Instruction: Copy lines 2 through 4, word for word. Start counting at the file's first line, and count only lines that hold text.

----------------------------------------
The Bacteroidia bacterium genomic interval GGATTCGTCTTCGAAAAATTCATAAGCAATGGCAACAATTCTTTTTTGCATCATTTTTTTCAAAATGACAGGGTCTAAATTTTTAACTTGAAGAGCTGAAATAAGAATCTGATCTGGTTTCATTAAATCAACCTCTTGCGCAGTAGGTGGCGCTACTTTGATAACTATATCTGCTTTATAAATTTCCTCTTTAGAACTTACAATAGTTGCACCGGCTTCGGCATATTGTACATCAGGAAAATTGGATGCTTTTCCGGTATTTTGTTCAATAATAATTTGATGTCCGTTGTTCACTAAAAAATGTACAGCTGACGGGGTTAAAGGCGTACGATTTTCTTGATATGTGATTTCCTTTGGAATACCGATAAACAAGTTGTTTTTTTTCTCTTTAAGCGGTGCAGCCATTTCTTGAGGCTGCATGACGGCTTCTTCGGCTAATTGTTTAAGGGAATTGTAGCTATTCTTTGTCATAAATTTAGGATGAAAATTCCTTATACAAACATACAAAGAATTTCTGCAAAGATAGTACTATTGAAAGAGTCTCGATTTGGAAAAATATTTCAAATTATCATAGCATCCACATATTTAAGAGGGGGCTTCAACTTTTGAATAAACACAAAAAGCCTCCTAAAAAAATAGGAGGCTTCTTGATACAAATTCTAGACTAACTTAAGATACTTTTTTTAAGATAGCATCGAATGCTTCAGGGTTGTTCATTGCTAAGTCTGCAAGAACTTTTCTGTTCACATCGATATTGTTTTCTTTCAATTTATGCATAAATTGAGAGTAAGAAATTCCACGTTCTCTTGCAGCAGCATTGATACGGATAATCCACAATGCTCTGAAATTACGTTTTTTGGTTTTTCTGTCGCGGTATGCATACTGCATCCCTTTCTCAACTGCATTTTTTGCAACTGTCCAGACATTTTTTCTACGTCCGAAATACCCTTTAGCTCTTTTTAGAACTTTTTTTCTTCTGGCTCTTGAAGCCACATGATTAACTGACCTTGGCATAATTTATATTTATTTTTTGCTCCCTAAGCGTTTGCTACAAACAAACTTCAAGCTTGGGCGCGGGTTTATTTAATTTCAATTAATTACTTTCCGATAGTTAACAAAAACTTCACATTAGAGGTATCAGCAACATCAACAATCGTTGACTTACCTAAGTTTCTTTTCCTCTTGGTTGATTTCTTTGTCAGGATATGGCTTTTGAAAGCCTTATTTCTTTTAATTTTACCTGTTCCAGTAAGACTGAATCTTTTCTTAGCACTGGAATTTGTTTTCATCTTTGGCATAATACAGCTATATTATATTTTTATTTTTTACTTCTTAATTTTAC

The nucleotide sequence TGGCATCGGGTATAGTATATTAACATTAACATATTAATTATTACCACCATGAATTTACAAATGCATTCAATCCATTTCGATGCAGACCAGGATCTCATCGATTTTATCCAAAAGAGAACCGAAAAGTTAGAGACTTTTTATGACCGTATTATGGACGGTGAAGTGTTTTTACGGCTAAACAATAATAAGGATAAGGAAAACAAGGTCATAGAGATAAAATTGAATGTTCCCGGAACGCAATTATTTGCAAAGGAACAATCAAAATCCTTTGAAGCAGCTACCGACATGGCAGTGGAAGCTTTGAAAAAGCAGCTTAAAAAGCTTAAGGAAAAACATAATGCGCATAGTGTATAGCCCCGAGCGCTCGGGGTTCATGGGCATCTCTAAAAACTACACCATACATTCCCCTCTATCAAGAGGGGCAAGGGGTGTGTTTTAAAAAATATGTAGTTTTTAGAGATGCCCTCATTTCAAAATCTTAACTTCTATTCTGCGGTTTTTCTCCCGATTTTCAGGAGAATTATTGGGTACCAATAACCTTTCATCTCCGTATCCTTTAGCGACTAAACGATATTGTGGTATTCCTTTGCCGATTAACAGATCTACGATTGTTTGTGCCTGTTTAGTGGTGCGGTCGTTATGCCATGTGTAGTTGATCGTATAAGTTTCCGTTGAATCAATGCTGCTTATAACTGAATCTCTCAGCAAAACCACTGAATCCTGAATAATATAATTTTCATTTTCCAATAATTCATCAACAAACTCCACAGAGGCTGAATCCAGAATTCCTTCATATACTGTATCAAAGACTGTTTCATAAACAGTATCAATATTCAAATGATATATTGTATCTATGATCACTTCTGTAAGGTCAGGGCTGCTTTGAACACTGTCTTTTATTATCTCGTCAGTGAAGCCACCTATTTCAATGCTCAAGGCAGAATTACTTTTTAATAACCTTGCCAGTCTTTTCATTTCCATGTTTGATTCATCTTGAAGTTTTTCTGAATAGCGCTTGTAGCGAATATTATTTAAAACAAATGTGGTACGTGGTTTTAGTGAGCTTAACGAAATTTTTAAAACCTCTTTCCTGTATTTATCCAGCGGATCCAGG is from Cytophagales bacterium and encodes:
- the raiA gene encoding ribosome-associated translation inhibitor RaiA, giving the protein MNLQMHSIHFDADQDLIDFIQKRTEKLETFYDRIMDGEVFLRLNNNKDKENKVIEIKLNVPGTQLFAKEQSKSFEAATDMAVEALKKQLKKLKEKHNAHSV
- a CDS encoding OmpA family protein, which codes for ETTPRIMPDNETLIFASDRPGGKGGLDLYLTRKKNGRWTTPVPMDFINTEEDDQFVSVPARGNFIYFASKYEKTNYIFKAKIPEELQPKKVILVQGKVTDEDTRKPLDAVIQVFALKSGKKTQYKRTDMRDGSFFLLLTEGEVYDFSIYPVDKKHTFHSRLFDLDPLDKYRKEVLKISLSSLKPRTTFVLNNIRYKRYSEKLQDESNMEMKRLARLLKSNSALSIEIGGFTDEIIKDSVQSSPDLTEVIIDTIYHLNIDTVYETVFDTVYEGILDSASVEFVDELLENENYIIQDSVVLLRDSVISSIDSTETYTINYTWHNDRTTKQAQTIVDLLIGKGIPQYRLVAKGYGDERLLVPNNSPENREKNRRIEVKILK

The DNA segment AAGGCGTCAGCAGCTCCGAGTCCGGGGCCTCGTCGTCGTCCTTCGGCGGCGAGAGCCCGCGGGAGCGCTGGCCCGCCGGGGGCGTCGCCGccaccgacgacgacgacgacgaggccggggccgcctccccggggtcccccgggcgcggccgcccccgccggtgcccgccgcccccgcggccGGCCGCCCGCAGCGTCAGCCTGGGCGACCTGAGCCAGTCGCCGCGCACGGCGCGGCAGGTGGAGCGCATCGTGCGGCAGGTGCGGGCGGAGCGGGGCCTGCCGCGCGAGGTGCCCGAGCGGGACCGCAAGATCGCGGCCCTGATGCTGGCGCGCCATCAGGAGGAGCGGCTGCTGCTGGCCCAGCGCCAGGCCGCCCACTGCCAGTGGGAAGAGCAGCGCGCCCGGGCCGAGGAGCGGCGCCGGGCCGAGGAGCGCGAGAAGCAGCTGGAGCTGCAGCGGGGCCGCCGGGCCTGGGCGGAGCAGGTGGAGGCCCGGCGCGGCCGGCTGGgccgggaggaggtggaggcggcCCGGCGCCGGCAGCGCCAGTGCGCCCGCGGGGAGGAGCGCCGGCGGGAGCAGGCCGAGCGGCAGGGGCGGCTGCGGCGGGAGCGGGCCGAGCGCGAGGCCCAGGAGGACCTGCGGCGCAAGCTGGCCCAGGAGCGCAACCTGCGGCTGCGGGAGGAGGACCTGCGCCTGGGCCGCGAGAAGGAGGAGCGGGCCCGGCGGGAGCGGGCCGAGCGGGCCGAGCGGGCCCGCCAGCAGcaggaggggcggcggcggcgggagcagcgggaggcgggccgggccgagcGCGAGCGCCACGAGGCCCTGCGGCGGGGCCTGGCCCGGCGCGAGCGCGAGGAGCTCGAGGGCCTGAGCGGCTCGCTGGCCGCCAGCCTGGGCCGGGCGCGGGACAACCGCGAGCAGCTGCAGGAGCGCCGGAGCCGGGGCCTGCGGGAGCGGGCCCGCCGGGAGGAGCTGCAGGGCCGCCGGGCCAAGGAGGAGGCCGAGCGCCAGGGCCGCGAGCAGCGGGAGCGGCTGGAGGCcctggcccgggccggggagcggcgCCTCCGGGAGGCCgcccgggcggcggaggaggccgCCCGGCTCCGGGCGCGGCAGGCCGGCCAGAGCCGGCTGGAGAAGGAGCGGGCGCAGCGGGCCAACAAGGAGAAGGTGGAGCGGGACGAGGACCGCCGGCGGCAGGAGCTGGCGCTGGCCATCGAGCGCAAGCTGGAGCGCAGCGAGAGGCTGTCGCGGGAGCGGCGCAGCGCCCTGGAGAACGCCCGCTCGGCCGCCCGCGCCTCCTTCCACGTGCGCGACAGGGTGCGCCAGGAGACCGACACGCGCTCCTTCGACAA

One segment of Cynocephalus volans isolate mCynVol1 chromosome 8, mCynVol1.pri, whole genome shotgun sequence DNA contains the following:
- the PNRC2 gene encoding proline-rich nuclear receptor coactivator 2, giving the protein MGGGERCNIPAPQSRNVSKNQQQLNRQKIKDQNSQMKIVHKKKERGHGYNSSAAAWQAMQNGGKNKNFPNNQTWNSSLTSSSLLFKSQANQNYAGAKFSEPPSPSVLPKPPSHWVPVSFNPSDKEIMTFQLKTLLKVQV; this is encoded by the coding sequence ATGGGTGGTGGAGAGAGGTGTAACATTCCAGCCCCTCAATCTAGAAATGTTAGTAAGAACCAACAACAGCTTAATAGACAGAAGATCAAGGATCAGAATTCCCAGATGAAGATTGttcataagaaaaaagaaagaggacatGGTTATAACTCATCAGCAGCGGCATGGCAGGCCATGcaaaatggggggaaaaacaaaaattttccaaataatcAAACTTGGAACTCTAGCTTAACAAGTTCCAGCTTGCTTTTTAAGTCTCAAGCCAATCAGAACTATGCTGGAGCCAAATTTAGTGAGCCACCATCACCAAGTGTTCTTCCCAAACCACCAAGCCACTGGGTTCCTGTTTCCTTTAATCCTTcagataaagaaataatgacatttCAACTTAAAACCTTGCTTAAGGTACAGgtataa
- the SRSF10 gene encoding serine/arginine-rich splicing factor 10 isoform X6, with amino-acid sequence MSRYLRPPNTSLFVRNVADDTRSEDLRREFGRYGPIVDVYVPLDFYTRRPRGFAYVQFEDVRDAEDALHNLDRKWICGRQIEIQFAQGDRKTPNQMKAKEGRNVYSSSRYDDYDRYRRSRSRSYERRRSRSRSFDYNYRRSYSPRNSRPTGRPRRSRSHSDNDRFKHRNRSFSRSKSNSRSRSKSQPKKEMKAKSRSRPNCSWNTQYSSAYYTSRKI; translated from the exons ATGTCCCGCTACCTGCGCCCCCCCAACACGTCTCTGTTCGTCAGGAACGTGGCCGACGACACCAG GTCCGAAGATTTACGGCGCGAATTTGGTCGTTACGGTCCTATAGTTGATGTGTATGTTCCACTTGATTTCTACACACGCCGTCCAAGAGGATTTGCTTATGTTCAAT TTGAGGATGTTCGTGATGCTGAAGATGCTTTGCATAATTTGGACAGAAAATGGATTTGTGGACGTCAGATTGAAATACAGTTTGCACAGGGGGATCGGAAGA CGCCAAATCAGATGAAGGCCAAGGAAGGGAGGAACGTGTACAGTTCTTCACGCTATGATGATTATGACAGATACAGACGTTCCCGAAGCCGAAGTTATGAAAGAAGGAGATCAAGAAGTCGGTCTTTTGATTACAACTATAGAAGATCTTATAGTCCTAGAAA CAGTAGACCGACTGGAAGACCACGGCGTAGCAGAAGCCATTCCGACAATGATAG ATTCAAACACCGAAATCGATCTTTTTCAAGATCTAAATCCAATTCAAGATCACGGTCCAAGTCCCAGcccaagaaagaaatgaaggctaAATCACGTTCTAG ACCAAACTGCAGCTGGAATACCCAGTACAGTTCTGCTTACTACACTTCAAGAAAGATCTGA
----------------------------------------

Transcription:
The nucleotide sequence TGGCATCGGGTATAGTATATTAACATTAACATATTAATTATTACCACCATGAATTTACAAATGCATTCAATCCATTTCGATGCAGACCAGGATCTCATCGATTTTATCCAAAAGAGAACCGAAAAGTTAGAGACTTTTTATGACCGTATTATGGACGGTGAAGTGTTTTTACGGCTAAACAATAATAAGGATAAGGAAAACAAGGTCATAGAGATAAAATTGAATGTTCCCGGAACGCAATTATTTGCAAAGGAACAATCAAAATCCTTTGAAGCAGCTACCGACATGGCAGTGGAAGCTTTGAAAAAGCAGCTTAAAAAGCTTAAGGAAAAACATAATGCGCATAGTGTATAGCCCCGAGCGCTCGGGGTTCATGGGCATCTCTAAAAACTACACCATACATTCCCCTCTATCAAGAGGGGCAAGGGGTGTGTTTTAAAAAATATGTAGTTTTTAGAGATGCCCTCATTTCAAAATCTTAACTTCTATTCTGCGGTTTTTCTCCCGATTTTCAGGAGAATTATTGGGTACCAATAACCTTTCATCTCCGTATCCTTTAGCGACTAAACGATATTGTGGTATTCCTTTGCCGATTAACAGATCTACGATTGTTTGTGCCTGTTTAGTGGTGCGGTCGTTATGCCATGTGTAGTTGATCGTATAAGTTTCCGTTGAATCAATGCTGCTTATAACTGAATCTCTCAGCAAAACCACTGAATCCTGAATAATATAATTTTCATTTTCCAATAATTCATCAACAAACTCCACAGAGGCTGAATCCAGAATTCCTTCATATACTGTATCAAAGACTGTTTCATAAACAGTATCAATATTCAAATGATATATTGTATCTATGATCACTTCTGTAAGGTCAGGGCTGCTTTGAACACTGTCTTTTATTATCTCGTCAGTGAAGCCACCTATTTCAATGCTCAAGGCAGAATTACTTTTTAATAACCTTGCCAGTCTTTTCATTTCCATGTTTGATTCATCTTGAAGTTTTTCTGAATAGCGCTTGTAGCGAATATTATTTAAAACAAATGTGGTACGTGGTTTTAGTGAGCTTAACGAAATTTTTAAAACCTCTTTCCTGTATTTATCCAGCGGATCCAGG is from Cytophagales bacterium and encodes:
- the raiA gene encoding ribosome-associated translation inhibitor RaiA, giving the protein MNLQMHSIHFDADQDLIDFIQKRTEKLETFYDRIMDGEVFLRLNNNKDKENKVIEIKLNVPGTQLFAKEQSKSFEAATDMAVEALKKQLKKLKEKHNAHSV
- a CDS encoding OmpA family protein, which codes for ETTPRIMPDNETLIFASDRPGGKGGLDLYLTRKKNGRWTTPVPMDFINTEEDDQFVSVPARGNFIYFASKYEKTNYIFKAKIPEELQPKKVILVQGKVTDEDTRKPLDAVIQVFALKSGKKTQYKRTDMRDGSFFLLLTEGEVYDFSIYPVDKKHTFHSRLFDLDPLDKYRKEVLKISLSSLKPRTTFVLNNIRYKRYSEKLQDESNMEMKRLARLLKSNSALSIEIGGFTDEIIKDSVQSSPDLTEVIIDTIYHLNIDTVYETVFDTVYEGILDSASVEFVDELLENENYIIQDSVVLLRDSVISSIDSTETYTINYTWHNDRTTKQAQTIVDLLIGKGIPQYRLVAKGYGDERLLVPNNSPENREKNRRIEVKILK